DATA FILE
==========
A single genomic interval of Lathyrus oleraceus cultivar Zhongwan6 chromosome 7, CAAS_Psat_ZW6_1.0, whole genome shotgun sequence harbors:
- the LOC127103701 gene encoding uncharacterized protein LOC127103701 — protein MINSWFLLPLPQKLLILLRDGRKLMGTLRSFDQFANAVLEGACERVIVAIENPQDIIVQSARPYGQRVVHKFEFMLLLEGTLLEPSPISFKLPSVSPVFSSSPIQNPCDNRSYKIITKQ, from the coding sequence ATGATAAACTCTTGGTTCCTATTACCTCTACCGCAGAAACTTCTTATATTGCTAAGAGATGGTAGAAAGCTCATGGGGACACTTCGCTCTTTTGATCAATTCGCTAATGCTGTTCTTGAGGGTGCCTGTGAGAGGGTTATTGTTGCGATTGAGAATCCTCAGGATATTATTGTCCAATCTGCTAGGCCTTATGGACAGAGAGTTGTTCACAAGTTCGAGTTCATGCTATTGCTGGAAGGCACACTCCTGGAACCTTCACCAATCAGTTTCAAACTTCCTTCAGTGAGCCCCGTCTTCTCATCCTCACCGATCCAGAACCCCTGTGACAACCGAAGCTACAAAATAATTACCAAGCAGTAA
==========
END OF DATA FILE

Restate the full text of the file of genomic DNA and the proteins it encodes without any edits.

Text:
A single genomic interval of Lathyrus oleraceus cultivar Zhongwan6 chromosome 7, CAAS_Psat_ZW6_1.0, whole genome shotgun sequence harbors:
- the LOC127103701 gene encoding uncharacterized protein LOC127103701 — protein MINSWFLLPLPQKLLILLRDGRKLMGTLRSFDQFANAVLEGACERVIVAIENPQDIIVQSARPYGQRVVHKFEFMLLLEGTLLEPSPISFKLPSVSPVFSSSPIQNPCDNRSYKIITKQ, from the coding sequence ATGATAAACTCTTGGTTCCTATTACCTCTACCGCAGAAACTTCTTATATTGCTAAGAGATGGTAGAAAGCTCATGGGGACACTTCGCTCTTTTGATCAATTCGCTAATGCTGTTCTTGAGGGTGCCTGTGAGAGGGTTATTGTTGCGATTGAGAATCCTCAGGATATTATTGTCCAATCTGCTAGGCCTTATGGACAGAGAGTTGTTCACAAGTTCGAGTTCATGCTATTGCTGGAAGGCACACTCCTGGAACCTTCACCAATCAGTTTCAAACTTCCTTCAGTGAGCCCCGTCTTCTCATCCTCACCGATCCAGAACCCCTGTGACAACCGAAGCTACAAAATAATTACCAAGCAGTAA